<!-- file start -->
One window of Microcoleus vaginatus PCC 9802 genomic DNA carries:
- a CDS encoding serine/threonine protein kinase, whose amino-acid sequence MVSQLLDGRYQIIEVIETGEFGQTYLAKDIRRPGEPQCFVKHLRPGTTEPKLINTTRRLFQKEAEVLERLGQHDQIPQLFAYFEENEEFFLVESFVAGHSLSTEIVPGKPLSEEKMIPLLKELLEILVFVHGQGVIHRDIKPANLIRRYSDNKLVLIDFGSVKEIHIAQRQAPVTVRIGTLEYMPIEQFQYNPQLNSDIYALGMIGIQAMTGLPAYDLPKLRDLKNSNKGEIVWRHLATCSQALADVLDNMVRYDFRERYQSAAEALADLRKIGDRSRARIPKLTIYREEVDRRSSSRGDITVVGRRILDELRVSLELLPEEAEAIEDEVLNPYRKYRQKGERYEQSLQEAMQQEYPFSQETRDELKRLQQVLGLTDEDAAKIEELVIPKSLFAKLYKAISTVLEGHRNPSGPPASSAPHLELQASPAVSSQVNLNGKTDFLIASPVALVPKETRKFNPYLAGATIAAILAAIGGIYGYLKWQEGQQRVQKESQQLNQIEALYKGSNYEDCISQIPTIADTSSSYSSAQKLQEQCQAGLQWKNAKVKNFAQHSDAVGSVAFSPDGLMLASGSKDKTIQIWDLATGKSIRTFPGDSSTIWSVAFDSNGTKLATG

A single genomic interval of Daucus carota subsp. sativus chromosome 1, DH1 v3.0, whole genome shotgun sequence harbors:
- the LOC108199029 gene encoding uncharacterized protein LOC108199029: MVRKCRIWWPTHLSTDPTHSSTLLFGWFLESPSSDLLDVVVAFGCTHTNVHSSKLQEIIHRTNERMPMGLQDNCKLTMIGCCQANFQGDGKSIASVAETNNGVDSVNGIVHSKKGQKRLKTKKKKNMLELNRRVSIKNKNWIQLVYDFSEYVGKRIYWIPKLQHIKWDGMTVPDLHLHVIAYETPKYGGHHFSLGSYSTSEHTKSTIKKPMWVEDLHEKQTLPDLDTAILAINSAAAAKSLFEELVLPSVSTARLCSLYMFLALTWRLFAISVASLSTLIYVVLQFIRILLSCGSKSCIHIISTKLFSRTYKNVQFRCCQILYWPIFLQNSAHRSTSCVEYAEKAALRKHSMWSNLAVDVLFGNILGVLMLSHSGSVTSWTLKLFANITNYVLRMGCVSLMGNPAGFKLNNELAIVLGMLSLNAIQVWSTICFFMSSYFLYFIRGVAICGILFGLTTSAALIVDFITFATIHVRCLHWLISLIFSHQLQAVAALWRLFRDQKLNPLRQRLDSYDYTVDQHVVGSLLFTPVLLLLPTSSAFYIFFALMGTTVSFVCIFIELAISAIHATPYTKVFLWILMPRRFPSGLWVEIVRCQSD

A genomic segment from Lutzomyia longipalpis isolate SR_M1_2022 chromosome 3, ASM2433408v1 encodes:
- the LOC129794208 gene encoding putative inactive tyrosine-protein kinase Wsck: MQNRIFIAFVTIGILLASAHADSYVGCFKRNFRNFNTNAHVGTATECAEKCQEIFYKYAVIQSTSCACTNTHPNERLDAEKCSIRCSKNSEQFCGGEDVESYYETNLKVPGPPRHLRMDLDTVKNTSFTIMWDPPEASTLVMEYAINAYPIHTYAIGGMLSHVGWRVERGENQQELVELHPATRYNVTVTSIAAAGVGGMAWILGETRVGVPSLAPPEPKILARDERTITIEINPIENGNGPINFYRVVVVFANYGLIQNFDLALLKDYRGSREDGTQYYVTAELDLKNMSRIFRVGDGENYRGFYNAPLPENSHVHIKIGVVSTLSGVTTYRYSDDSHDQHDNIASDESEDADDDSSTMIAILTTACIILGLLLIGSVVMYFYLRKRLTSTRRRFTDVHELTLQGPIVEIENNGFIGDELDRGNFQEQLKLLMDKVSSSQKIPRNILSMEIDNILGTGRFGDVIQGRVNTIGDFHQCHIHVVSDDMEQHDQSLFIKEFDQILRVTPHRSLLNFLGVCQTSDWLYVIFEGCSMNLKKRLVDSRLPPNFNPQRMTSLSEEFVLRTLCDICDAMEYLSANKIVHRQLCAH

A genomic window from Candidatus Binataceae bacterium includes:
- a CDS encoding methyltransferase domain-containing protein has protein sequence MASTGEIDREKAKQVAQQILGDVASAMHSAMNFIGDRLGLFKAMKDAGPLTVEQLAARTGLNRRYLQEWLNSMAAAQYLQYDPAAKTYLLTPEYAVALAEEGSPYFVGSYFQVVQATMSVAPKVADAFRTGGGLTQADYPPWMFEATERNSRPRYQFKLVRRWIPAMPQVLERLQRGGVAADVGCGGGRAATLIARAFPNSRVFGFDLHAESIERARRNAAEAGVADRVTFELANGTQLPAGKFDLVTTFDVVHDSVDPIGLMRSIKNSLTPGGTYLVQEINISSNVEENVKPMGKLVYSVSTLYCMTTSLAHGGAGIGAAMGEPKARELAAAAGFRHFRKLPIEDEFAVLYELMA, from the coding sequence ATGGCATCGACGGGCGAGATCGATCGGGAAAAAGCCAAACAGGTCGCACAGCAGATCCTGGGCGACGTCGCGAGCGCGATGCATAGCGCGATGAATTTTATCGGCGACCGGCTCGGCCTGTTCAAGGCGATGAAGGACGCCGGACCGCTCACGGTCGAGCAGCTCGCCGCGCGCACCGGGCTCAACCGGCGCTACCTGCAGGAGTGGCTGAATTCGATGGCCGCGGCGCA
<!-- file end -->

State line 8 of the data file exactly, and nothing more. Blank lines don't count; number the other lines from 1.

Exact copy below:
- a CDS encoding methyltransferase domain-containing protein has protein sequence MASTGEIDREKAKQVAQQILGDVASAMHSAMNFIGDRLGLFKAMKDAGPLTVEQLAARTGLNRRYLQEWLNSMAAAQYLQYDPAAKTYLLTPEYAVALAEEGSPYFVGSYFQVVQATMSVAPKVADAFRTGGGLTQADYPPWMFEATERNSRPRYQFKLVRRWIPAMPQVLERLQRGGVAADVGCGGGRAATLIARAFPNSRVFGFDLHAESIERARRNAAEAGVADRVTFELANGTQLPAGKFDLVTTFDVVHDSVDPIGLMRSIKNSLTPGGTYLVQEINISSNVEENVKPMGKLVYSVSTLYCMTTSLAHGGAGIGAAMGEPKARELAAAAGFRHFRKLPIEDEFAVLYELMA, from the coding sequence ATGGCATCGACGGGCGAGATCGATCGGGAAAAAGCCAAACAGGTCGCACAGCAGATCCTGGGCGACGTCGCGAGCGCGATGCATAGCGCGATGAATTTTATCGGCGACCGGCTCGGCCTGTTCAAGGCGATGAAGGACGCCGGACCGCTCACGGTCGAGCAGCTCGCCGCGCGCACCGGGCTCAACCGGCGCTACCTGCAGGAGTGGCTGAATTCGATGGCCGCGGCGCA